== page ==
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Sponsored by FlyPast magazineClassic Kemble

Hunter 50th anniversary Airshow, 21/22 July

As nostalgia becomes ever popular the word "Classic" is increasingly used nowadays by aficionados of a particular aircraft type, but there are few which truly deserve this title. The Hunter is one of those aircraft upon which, almost unreservedly, all aviators and enthusiasts are justifiably in agreement when bestowing the title. Damien Burke and John Heard/Focal Plane report from Kemble on the weekend's activities.

On 20 July 1951, the Hawker P.1067, serial WB188 - the Hunter prototype - took to the air for the first time at Boscombe Down. That the type would still be flying fifty years later would no doubt have come as some surprise to those at Boscombe on that day! To mark this momentous occasion, Delta Jets had decided to put on a real birthday bash and accordingly the weekend nearest the date was chosen to host an Anniversary Air Day, and rumours of a massed Hunter flypast began to do the rounds...

Prototype reality
Classic lines from a classic aeroplane. Picture by Damien
In the Hunter design, Hawker's aesthetic and engineering talents truly came together to produce an aircraft of unrivalled looks and ability. With its wonderful lines it also quite rightly became known as a "thoroughbred" and today, some fifty years on from its first flight, it is indeed without doubt a "Classic" in the truest sense.
Joining in with gusto the Classic Jet Aircraft Company at Exeter repainted one of their recent acquisitions - ex-RN GA11 WV256 - to represent WB188 as she was on the first flight. On the anniversary date itself she re-enacted the first flight, flying out of Boscombe for a tour of the South, overflying RAF Odiham and Farnborough, then carrying out a low pass over Brooklands before returning to carry out a display over Boscombe while Neville Duke looked on. She departed for Kemble later in the day, leaving behind broad smiles all round.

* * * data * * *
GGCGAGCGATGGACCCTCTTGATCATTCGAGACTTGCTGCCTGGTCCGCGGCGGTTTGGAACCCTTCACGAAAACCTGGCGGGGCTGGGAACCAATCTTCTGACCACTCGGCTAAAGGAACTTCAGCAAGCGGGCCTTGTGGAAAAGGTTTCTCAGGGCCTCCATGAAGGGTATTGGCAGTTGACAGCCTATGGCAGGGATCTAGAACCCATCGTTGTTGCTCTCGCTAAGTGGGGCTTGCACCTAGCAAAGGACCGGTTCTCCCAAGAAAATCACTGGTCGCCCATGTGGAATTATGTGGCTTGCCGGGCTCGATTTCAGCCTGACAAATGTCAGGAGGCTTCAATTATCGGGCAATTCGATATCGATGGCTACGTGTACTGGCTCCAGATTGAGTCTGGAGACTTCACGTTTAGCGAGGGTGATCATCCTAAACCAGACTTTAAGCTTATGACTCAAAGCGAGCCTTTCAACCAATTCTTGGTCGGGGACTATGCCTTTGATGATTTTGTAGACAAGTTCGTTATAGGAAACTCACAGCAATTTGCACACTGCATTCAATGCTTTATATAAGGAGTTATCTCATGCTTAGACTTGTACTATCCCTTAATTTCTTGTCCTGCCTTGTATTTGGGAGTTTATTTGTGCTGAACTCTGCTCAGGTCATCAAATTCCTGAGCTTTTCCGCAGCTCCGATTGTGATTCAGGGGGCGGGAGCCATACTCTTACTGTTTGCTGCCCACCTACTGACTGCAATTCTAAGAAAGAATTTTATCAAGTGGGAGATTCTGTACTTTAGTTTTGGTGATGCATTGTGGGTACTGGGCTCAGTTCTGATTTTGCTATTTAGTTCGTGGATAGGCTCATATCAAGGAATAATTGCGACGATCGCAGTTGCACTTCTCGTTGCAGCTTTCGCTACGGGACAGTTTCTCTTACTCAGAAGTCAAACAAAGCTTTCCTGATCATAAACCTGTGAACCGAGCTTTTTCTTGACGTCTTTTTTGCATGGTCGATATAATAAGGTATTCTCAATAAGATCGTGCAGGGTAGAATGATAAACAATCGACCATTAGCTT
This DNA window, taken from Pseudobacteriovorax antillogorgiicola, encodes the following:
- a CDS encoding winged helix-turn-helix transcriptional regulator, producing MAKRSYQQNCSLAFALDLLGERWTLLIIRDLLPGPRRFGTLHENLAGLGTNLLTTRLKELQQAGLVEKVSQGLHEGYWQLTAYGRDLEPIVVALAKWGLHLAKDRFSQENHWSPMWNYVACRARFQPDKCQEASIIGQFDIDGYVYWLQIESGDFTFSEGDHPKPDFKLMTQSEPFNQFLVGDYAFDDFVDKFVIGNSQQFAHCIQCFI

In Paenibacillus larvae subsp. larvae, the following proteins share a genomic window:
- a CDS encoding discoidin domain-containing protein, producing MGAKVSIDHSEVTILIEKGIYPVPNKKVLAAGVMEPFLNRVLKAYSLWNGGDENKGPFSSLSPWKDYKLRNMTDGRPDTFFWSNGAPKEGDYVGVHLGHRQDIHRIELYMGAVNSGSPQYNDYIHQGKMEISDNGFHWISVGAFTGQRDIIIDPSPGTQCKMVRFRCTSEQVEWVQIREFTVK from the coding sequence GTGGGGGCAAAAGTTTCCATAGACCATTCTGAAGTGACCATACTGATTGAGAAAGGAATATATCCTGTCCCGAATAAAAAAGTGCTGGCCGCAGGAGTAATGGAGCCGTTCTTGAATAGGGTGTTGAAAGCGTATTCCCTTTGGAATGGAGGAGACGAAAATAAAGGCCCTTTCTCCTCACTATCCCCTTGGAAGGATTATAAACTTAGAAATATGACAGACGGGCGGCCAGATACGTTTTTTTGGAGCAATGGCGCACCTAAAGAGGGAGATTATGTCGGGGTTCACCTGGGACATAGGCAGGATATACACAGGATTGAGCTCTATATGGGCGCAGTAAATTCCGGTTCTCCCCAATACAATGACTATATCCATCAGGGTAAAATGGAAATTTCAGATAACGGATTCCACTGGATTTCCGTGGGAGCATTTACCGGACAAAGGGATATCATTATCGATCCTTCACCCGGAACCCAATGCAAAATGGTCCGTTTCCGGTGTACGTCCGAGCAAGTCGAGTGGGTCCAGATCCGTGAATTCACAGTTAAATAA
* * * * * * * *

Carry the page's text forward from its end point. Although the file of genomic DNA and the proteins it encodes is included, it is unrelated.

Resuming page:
The flightline. Picture by DamienArrivals piled into Kemble on 20 July for the anniversary air day. The Saturday was to be an "enthusiast's day" and the original plan was for there to be access to the airfield for people to take photos in a less crowded environment and watch display rehearsals and arrivals. Sadly the weather pretty much put paid to that plan, with intermittent torrential rain meaning that arrivals had to be carefully timed, and rehearsals were out of the question. Some visitors did make it in, rewarding those patient enough to hang around - e.g. a Wasp and Scout, Strikemaster, three Hunters from CJAC and one from Kennet Aviation, two Harriers from Wittering plus occasional movements from a handful of RAF Hercules, using the airfield for an exercise. In addition to the Hunters the static park was augmented by other types including other such British 'classics' as the Buccaneer and Meteor from Delta Jets and a Sea Harrier.

Naturally the flightline also contained many UK based gems with good representation from Kemble's resident Delta Jets collection and a number from Exeter based 'Classic Jet Aircraft Co'. Of the Delta Jets machines the company's flag-ship aircraft WV318/G-FFOX was noted sporting its new gloss finish, as did Gordon Hannam's T7 XL600/G-VETA (Gordons - Very Expensive Toy Aeroplane), both looking quite immaculate. Of course centre stage went to CJAC's Hunter GA11 WV256/G-BZPB which had been modified and painted up to look like the original Hunter Prototype P.1067/WB188 and this took part in many photo-calls during the day with Hunter celebrities such as Neville Duke.

"I'm sure there's a fish in here...". Picture by DamienThe OFMC's T7, XF357/G-BWGL, was also present painted like the original Hunter T7 prototype XJ615, fitting in nicely with the event, and Kennet Aviation supplied their immaculate F6A XF515/G-KAXF resplendent in 43 Squadron "Fighting Cocks" markings.

By mid-Saturday morning much of the early brightness had given way to heavy cloud and a cold brisk wind from the south-west. By the afternoon heavy showers were passing over the field preventing many of the planned practise displays. So bad was the weather that the Swiss were thwarted no less than three times in trying to get airborne. The afternoon's only diversion was the late arrival of three more Hunters from CJAC at Exeter to complete the line up - Peter Hellier's F6A XF516/G-BVVC adorned in the markings of 229 OCU as operated from RAF Chivenor, T7 XL573/G-BVGH and PR11 WT723/G-PRII.